04 December 2008

A lightbulb review

This list was in an old issue of The New York Times and I thought it would be helpful to have it in one place. Most people run into four types of light bulbs in their day-to-day lives; incandescent, halogen, fluorescent and LED. Here's a breakdown.

INCANDESCENT Incandescent bulbs function by running electricity through a tungsten filament, which glows when it gets hot, producing what many people consider a pleasingly warm light. They are inefficient; around 90 percent of that energy is emitted in the form of heat rather than light.

HALOGEN A form of incandescent lighting, halogen also uses tungsten filaments. But in halogen bulbs, the filaments are contained in a small glass capsule along with halogen gases, which trap evaporating tungsten and redeposit it on the filament, enabling halogen bulbs to last twice as long as traditional incandescent bulbs. This process makes halogens more efficient and also allows them to reach higher temperatures, thereby producing a whiter light.

FLUORESCENT The light in fluorescent bulbs is produced by running electricity through a glass tube (either straight or, in compact fluorescent light bulbs, curled) that contains mercury vapor and argon. The electricity activates the mercury vapor, creating ultraviolet radiation that causes a phosphor coating on the inside of the glass to produce light. Fluorescent bulbs last a long time and require far less electricity than incandescent or halogen bulbs. Engineers are experimenting with phosphor coatings that improve the color of the light the bulbs cast.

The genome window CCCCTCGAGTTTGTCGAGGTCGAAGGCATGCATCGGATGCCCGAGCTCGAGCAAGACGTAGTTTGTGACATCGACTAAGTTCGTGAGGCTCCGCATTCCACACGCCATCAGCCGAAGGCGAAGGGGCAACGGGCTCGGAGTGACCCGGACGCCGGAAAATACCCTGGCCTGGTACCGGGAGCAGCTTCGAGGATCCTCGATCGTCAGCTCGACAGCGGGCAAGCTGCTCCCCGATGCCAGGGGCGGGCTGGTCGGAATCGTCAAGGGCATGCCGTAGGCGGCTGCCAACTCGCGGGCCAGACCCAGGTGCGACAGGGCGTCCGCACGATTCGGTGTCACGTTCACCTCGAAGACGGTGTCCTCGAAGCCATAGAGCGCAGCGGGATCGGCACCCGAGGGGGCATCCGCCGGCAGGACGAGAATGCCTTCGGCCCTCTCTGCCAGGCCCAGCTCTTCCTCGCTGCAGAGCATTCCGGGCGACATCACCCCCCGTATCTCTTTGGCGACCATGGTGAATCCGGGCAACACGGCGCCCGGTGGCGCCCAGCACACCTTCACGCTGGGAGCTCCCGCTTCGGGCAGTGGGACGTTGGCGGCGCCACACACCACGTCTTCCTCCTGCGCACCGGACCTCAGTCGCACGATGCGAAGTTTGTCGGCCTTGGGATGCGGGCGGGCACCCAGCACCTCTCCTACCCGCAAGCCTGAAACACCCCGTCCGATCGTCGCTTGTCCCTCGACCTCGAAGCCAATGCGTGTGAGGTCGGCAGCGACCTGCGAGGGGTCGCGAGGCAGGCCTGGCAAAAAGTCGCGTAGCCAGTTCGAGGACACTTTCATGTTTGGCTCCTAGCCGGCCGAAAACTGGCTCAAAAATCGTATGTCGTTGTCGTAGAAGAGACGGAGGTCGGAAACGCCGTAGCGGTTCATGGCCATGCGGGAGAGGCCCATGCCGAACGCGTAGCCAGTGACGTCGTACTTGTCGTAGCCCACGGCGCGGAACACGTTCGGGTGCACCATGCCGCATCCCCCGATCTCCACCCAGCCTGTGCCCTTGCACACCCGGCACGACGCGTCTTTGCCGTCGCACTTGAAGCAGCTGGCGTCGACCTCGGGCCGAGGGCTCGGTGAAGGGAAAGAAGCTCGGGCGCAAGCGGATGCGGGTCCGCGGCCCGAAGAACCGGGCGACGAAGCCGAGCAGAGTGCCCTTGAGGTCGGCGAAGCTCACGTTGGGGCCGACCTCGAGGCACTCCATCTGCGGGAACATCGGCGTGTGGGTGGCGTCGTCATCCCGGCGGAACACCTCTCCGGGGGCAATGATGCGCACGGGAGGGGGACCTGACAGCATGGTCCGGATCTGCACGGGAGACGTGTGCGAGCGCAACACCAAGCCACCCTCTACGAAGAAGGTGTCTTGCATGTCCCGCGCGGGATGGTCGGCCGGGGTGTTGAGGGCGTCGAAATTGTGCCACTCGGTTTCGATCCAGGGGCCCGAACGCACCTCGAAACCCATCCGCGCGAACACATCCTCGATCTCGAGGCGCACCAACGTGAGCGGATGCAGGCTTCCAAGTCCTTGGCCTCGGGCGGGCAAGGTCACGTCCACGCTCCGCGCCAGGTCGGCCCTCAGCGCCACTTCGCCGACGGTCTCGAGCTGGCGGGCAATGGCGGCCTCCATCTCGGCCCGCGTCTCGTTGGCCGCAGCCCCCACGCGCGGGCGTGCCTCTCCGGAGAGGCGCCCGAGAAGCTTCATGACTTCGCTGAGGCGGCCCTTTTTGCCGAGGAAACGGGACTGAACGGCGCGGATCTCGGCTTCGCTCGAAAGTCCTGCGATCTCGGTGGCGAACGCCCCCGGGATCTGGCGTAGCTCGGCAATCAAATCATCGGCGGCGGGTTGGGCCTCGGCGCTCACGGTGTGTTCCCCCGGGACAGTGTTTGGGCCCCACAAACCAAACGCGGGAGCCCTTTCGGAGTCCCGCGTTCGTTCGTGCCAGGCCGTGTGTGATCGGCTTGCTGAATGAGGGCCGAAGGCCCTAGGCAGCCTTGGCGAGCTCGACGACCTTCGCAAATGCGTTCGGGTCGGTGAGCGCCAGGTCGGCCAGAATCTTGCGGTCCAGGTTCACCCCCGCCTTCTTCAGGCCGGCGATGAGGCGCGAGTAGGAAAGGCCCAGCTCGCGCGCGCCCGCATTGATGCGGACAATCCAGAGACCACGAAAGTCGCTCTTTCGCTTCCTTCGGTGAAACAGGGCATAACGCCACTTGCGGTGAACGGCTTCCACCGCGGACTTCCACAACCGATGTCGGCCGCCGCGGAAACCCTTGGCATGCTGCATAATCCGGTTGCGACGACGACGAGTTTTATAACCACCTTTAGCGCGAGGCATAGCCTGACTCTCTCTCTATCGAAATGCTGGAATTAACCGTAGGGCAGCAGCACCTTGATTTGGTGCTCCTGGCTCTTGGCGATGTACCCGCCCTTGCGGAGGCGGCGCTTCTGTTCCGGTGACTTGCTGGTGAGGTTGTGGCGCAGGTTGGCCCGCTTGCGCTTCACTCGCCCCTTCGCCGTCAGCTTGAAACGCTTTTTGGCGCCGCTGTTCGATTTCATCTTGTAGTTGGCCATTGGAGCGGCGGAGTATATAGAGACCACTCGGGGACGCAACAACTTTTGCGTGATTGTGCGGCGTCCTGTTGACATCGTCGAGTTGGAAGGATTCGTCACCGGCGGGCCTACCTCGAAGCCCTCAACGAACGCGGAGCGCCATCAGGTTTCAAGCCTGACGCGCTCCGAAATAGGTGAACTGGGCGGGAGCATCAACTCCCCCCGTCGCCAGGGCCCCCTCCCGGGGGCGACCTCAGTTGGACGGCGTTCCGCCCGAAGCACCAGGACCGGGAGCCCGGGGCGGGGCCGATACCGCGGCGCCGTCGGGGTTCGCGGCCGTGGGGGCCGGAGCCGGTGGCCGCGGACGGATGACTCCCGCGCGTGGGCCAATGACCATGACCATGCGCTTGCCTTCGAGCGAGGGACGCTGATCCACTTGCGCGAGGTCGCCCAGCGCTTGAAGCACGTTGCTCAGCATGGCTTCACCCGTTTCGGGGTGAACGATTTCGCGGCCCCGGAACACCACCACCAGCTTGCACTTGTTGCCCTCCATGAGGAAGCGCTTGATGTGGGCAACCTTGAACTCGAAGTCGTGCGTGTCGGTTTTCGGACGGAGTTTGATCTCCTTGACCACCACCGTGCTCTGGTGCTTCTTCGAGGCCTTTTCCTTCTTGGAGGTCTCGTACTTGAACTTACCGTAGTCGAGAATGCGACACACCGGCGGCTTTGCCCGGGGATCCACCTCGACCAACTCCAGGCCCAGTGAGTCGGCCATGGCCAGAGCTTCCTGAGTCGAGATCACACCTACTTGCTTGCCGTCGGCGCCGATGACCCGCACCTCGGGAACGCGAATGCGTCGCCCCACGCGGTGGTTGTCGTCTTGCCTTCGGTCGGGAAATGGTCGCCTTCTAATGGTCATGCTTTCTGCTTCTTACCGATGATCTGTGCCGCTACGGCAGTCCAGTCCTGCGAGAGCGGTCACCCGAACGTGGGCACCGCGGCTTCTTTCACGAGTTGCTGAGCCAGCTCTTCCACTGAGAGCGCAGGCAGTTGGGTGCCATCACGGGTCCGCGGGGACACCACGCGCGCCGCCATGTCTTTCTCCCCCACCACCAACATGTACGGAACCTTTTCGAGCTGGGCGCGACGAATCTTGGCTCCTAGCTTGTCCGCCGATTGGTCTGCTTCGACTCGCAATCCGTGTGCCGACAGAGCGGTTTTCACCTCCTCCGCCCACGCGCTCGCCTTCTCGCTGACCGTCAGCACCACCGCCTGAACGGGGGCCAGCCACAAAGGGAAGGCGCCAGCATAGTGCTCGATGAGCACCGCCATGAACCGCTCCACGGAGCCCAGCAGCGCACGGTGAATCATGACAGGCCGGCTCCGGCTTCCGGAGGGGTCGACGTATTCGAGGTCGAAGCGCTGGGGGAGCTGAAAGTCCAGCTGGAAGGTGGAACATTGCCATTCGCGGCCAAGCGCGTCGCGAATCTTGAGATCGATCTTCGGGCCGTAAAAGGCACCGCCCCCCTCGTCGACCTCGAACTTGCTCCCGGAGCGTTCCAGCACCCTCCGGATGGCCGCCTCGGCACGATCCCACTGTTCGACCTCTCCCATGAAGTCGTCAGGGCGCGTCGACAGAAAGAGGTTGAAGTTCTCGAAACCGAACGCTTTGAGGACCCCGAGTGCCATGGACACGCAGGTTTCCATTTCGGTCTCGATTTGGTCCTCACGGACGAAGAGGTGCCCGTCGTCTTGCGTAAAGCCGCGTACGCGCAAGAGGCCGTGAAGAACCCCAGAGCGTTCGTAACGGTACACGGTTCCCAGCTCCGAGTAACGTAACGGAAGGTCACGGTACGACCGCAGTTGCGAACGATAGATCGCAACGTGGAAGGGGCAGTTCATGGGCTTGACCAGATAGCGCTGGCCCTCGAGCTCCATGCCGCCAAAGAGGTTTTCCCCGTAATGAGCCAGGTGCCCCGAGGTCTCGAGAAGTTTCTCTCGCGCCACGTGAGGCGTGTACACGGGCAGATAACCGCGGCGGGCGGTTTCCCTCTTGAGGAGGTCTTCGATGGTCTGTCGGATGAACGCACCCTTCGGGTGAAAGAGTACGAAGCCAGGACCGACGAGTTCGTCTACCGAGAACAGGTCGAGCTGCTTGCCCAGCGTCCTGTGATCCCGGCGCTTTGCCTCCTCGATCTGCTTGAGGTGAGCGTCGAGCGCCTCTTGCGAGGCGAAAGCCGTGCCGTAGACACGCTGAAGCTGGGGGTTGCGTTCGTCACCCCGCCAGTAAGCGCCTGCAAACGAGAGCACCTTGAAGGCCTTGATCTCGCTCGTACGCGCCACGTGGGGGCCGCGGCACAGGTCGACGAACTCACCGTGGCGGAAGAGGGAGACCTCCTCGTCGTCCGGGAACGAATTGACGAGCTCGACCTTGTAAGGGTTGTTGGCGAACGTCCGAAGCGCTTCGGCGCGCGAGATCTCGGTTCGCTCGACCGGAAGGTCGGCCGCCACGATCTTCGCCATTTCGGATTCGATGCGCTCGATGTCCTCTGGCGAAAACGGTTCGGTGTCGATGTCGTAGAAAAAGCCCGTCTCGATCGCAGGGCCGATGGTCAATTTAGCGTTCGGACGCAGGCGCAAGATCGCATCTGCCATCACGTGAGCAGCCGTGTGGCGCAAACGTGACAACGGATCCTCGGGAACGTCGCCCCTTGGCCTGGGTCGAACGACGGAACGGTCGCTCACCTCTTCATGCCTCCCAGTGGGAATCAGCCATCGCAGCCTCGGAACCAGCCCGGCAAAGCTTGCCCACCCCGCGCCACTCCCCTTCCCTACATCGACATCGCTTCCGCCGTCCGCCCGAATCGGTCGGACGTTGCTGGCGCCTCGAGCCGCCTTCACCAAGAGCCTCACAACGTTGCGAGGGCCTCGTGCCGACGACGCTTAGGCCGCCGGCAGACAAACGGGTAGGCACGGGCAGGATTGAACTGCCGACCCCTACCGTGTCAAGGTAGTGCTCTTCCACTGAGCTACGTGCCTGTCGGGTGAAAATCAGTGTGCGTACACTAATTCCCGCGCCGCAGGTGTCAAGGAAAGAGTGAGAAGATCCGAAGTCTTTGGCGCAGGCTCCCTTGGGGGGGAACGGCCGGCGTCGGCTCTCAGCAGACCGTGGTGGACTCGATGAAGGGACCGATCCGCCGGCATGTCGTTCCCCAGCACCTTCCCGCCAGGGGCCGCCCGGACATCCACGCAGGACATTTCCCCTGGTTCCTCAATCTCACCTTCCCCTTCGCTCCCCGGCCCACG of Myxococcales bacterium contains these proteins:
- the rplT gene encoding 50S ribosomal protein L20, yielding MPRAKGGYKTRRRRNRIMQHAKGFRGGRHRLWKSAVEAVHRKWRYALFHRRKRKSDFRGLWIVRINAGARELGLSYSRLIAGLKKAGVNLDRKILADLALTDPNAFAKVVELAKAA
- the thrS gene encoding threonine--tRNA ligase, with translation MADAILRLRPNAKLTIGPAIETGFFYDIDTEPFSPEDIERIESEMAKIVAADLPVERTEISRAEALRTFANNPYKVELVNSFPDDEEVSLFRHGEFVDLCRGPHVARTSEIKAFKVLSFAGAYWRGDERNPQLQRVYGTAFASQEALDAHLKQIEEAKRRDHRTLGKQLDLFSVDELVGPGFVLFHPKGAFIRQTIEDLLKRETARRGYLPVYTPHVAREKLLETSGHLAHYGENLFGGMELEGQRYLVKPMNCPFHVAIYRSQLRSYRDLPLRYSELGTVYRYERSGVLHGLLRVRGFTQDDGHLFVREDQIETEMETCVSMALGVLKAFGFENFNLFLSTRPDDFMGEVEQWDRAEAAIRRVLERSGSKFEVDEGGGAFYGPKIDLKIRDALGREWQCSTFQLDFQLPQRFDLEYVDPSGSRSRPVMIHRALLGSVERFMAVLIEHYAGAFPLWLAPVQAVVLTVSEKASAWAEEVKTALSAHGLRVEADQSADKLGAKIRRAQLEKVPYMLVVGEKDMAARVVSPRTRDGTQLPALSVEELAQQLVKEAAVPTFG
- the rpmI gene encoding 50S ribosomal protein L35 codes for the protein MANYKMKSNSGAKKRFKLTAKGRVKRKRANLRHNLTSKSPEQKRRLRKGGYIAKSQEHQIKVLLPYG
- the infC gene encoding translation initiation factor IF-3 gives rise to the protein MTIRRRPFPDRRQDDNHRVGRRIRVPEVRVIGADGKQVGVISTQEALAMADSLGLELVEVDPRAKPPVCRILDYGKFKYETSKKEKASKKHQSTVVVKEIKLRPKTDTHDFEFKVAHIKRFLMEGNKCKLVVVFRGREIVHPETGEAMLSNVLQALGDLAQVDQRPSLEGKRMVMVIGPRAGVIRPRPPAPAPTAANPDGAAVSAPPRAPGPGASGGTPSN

One drawback is the toxicity of the mercury they contain, which means they should be disposed of properly or recycled. Ikea is among the few national retailers with a recycling program (the company accepts compact fluorescent bulbs purchased from any retailer and has bins in every store).

The Environmental Protection Agency is working to expand recycling and disposal options. There are a number of Web sites that offer information on using and disposing of the bulbs, including

epa.gov/bulbrecyclingearth911.orgenergystar.gov; and lighterfootstep.com/how-to-live-with-cfls.html

L.E.D. Light-emitting diodes are semiconductor chips that produce light when electrified. They have been used for years in electronic gadgets and in traffic signals. But it is only recently that they have begun appearing in residential lighting, as advances in technology have resulted in diodes that emit white rather than colored light.

L.E.D.s consume about the same electricity used by fluorescent bulbs and can last significantly longer, but they remain costly. They do not produce much heat or contain mercury. They cast light in a single direction and are best suited to reading lamps, strip lighting (the kind used under kitchen cabinets) and night lights.

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